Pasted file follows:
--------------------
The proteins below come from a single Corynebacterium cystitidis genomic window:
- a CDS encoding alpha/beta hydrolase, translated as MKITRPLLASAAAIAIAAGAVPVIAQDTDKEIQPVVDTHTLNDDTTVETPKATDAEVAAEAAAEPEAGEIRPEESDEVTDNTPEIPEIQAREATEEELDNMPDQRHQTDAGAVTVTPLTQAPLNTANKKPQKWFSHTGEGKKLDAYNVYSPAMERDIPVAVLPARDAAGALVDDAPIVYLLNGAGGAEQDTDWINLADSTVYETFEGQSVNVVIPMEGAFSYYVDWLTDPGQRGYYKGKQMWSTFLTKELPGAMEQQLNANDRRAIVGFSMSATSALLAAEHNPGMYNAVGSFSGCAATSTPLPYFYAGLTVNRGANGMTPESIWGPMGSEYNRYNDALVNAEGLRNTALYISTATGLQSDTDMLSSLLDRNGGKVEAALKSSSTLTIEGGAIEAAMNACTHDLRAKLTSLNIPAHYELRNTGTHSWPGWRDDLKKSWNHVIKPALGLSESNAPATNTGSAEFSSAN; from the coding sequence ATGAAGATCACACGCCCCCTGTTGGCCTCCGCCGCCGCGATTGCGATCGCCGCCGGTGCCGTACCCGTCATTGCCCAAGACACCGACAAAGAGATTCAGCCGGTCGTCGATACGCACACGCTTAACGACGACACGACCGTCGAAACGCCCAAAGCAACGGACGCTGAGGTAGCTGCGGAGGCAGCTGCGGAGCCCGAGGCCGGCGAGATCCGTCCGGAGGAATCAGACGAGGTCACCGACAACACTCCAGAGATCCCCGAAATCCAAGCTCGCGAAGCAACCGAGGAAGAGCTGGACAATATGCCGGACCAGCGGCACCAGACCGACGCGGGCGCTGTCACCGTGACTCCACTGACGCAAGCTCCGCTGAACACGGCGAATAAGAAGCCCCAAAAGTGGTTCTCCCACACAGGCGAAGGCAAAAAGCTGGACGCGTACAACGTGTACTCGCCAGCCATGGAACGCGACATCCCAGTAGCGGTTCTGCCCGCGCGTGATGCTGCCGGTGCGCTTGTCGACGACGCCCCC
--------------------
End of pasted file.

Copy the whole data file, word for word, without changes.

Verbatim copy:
The proteins below come from a single Corynebacterium cystitidis genomic window:
- a CDS encoding alpha/beta hydrolase, translated as MKITRPLLASAAAIAIAAGAVPVIAQDTDKEIQPVVDTHTLNDDTTVETPKATDAEVAAEAAAEPEAGEIRPEESDEVTDNTPEIPEIQAREATEEELDNMPDQRHQTDAGAVTVTPLTQAPLNTANKKPQKWFSHTGEGKKLDAYNVYSPAMERDIPVAVLPARDAAGALVDDAPIVYLLNGAGGAEQDTDWINLADSTVYETFEGQSVNVVIPMEGAFSYYVDWLTDPGQRGYYKGKQMWSTFLTKELPGAMEQQLNANDRRAIVGFSMSATSALLAAEHNPGMYNAVGSFSGCAATSTPLPYFYAGLTVNRGANGMTPESIWGPMGSEYNRYNDALVNAEGLRNTALYISTATGLQSDTDMLSSLLDRNGGKVEAALKSSSTLTIEGGAIEAAMNACTHDLRAKLTSLNIPAHYELRNTGTHSWPGWRDDLKKSWNHVIKPALGLSESNAPATNTGSAEFSSAN; from the coding sequence ATGAAGATCACACGCCCCCTGTTGGCCTCCGCCGCCGCGATTGCGATCGCCGCCGGTGCCGTACCCGTCATTGCCCAAGACACCGACAAAGAGATTCAGCCGGTCGTCGATACGCACACGCTTAACGACGACACGACCGTCGAAACGCCCAAAGCAACGGACGCTGAGGTAGCTGCGGAGGCAGCTGCGGAGCCCGAGGCCGGCGAGATCCGTCCGGAGGAATCAGACGAGGTCACCGACAACACTCCAGAGATCCCCGAAATCCAAGCTCGCGAAGCAACCGAGGAAGAGCTGGACAATATGCCGGACCAGCGGCACCAGACCGACGCGGGCGCTGTCACCGTGACTCCACTGACGCAAGCTCCGCTGAACACGGCGAATAAGAAGCCCCAAAAGTGGTTCTCCCACACAGGCGAAGGCAAAAAGCTGGACGCGTACAACGTGTACTCGCCAGCCATGGAACGCGACATCCCAGTAGCGGTTCTGCCCGCGCGTGATGCTGCCGGTGCGCTTGTCGACGACGCCCCC